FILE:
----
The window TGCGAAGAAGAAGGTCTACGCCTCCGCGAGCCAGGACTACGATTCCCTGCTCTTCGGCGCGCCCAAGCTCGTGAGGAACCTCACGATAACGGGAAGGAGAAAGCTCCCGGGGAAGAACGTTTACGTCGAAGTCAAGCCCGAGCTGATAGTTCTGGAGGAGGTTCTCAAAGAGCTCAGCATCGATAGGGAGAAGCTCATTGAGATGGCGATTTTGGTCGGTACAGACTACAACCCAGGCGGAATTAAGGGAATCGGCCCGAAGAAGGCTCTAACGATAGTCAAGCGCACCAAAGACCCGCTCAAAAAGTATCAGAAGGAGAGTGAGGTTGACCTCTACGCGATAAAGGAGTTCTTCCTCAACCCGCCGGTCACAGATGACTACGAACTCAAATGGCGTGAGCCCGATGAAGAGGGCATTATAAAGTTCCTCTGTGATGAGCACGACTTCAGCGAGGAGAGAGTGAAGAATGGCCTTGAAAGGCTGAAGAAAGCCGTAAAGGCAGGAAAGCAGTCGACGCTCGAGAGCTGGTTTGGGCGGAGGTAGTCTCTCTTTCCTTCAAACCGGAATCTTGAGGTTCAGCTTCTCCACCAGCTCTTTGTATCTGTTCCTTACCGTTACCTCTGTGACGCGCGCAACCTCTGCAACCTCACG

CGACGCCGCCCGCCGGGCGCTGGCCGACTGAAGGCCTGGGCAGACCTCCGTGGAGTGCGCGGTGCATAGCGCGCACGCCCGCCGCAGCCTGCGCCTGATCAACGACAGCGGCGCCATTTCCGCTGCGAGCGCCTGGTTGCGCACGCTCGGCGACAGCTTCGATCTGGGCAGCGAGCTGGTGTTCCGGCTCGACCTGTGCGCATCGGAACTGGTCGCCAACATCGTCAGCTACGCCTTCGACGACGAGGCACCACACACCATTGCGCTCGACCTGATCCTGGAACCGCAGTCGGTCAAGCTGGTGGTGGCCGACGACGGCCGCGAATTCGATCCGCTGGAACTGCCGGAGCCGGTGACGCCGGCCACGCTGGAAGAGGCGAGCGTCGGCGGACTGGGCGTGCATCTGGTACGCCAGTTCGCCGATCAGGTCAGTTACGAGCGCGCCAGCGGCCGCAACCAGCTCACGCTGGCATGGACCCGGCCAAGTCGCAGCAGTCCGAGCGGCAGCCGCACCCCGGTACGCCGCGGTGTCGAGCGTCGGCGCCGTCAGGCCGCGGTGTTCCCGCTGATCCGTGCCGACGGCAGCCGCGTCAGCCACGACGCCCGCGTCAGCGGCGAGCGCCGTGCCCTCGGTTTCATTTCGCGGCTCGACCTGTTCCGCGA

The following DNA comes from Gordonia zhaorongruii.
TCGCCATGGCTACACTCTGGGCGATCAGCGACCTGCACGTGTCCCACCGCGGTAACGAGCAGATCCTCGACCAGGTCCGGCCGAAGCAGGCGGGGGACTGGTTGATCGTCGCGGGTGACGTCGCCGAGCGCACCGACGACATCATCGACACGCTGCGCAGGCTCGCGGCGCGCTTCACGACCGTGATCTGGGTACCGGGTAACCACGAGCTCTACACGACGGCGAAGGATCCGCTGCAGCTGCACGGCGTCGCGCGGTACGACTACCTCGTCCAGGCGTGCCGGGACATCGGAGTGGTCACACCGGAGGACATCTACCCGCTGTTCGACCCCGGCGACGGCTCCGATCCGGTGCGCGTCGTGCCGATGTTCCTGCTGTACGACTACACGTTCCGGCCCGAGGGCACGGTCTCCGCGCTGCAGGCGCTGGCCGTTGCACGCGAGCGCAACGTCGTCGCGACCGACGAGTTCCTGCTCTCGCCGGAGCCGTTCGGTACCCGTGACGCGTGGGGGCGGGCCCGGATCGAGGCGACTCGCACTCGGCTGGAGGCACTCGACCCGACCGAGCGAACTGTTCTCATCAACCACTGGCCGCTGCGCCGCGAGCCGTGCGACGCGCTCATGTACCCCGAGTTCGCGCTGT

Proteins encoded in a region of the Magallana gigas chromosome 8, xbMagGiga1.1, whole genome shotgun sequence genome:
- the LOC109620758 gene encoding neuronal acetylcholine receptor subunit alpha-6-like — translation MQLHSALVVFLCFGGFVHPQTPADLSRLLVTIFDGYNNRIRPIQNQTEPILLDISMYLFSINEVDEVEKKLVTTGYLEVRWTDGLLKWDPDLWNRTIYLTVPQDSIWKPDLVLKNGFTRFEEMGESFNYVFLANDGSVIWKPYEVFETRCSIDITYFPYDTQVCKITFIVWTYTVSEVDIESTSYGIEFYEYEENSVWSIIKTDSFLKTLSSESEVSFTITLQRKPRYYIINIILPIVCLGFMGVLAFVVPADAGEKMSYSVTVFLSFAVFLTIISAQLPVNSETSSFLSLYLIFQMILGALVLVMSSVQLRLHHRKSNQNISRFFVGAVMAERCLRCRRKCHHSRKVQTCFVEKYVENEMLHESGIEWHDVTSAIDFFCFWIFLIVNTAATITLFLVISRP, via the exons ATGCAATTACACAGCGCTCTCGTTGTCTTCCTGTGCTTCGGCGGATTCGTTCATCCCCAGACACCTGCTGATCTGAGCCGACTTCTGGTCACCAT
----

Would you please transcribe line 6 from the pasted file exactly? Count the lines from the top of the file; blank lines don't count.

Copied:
- the LOC109620758 gene encoding neuronal acetylcholine receptor subunit alpha-6-like — translation MQLHSALVVFLCFGGFVHPQTPADLSRLLVTIFDGYNNRIRPIQNQTEPILLDISMYLFSINEVDEVEKKLVTTGYLEVRWTDGLLKWDPDLWNRTIYLTVPQDSIWKPDLVLKNGFTRFEEMGESFNYVFLANDGSVIWKPYEVFETRCSIDITYFPYDTQVCKITFIVWTYTVSEVDIESTSYGIEFYEYEENSVWSIIKTDSFLKTLSSESEVSFTITLQRKPRYYIINIILPIVCLGFMGVLAFVVPADAGEKMSYSVTVFLSFAVFLTIISAQLPVNSETSSFLSLYLIFQMILGALVLVMSSVQLRLHHRKSNQNISRFFVGAVMAERCLRCRRKCHHSRKVQTCFVEKYVENEMLHESGIEWHDVTSAIDFFCFWIFLIVNTAATITLFLVISRP, via the exons ATGCAATTACACAGCGCTCTCGTTGTCTTCCTGTGCTTCGGCGGATTCGTTCATCCCCAGACACCTGCTGATCTGAGCCGACTTCTGGTCACCAT